The beginning of the school year brings new friends, new things to learn and some structure, but starting school again can also bring stress. The National Institute of Mental Health reports that up to 25 percent of children meet the criteria for anxiety disorder at some point during childhood — a shocking statistic, and much higher than in past decades. Here are a few ways that parents can help kids manage stress.
WATCH FOR SIGNS OF STRESS. If your child is expressing many worries, having trouble sleeping, becoming too easily frustrated or reporting many symptoms such as headaches and stomachaches without an apparent physical cause, he or she might need help managing stress.
AVOID OVERSCHEDULING. Encourage your child to choose one (for elementary-aged children) or two (for older kids) extracurricular activities in which he or she is especially interested or talented, rather than signing up for every sport or activity. If your child has trouble choosing, consider alternating activities when seasons change or saving a different activity for the following year.
STAY IN COMMUNICATION WITH TEACHERS. Let them know when your child is feeling overwhelmed with the amount or type of homework. He or she might not be the only one, and this information is sometimes helpful for teachers in knowing when to adjust their expectations.
MAKE SURE YOUR CHILD IS GETTING ENOUGH REST. The Centers for Disease Control and Prevention recommends 9-12 hours of sleep for children ages 6-12, and 8-10 hours for teens. Many children are chronically sleep-deprived, making them much more susceptible to the effects of everyday stressors. Quality and consistency of sleep is also important. Sleep experts recommend a consistent routine that includes going to bed and waking at the same time each day, avoiding caffeine and turning off all electronics at least an hour before bedtime.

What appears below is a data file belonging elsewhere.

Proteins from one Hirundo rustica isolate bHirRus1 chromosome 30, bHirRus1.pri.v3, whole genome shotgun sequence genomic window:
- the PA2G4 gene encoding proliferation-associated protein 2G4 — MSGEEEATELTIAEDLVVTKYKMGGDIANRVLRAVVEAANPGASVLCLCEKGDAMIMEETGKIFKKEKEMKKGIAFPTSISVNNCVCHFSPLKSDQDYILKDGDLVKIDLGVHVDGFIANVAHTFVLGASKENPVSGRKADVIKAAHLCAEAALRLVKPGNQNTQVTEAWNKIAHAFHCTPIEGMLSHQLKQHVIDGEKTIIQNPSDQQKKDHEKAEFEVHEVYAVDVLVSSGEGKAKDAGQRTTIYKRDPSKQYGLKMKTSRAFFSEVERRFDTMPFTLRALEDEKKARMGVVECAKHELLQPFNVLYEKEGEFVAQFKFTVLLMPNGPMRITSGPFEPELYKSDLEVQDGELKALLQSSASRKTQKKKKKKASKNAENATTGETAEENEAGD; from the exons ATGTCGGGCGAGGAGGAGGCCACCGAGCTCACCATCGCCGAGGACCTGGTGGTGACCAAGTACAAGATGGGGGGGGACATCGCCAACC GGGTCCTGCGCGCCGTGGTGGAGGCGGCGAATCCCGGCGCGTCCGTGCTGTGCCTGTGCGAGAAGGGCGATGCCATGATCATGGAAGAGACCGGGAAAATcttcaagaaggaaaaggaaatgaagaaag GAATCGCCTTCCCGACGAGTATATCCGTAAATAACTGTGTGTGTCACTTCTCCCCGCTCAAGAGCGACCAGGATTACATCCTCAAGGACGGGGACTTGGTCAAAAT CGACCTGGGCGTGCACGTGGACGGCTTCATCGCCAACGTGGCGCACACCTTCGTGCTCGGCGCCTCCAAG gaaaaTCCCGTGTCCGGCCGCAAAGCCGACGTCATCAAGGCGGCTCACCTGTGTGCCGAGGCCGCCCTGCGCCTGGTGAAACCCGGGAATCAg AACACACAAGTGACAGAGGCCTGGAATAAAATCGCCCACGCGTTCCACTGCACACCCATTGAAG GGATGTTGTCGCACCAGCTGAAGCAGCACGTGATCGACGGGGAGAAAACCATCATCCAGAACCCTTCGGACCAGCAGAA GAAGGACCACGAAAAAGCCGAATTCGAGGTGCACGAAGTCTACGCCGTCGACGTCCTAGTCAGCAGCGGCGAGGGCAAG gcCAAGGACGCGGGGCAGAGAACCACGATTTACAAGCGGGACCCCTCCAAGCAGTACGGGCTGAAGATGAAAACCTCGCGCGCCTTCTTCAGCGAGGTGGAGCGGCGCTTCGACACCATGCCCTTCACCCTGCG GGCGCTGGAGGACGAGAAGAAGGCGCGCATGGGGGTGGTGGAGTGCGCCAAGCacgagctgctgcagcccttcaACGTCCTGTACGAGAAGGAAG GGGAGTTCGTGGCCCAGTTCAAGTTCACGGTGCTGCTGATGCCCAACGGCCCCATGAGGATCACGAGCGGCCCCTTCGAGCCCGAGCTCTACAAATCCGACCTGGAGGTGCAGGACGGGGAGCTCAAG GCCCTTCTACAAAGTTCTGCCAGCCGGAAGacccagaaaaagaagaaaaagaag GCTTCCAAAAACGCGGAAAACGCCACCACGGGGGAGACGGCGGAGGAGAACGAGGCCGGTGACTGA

COACH YOUR CHILD IN EFFECTIVE PROBLEM-SOLVING SKILLS. Instead of telling children what to do, we can help them develop the skills to cope with problems by coaching them through simple steps. In my child-therapy practice, I use a technique called “1-2-3-Check.” Step 1 is to ask yourself, “What is the problem?” Step 2 is to ask, “What are my choices?” Here, we brainstorm all possible courses of action. We narrow them down in Step 3, “Take the best action.” After considering the likely consequences of each response, we make a choice. Step 4 is: “Check and see. How did it work?” If it worked well, we’ll do the same thing next time. If not, we’ll try something different.
Most importantly, LET YOUR CHILDREN KNOW THEY ARE NOT ALONE. Tell them they can always come to you for support when needed, and they can also take their needs to God. Pray with your children about problems and stressors they are facing, reminding them that Scripture says, “I have the strength for everything through him who empowers me” (Phil 4:13).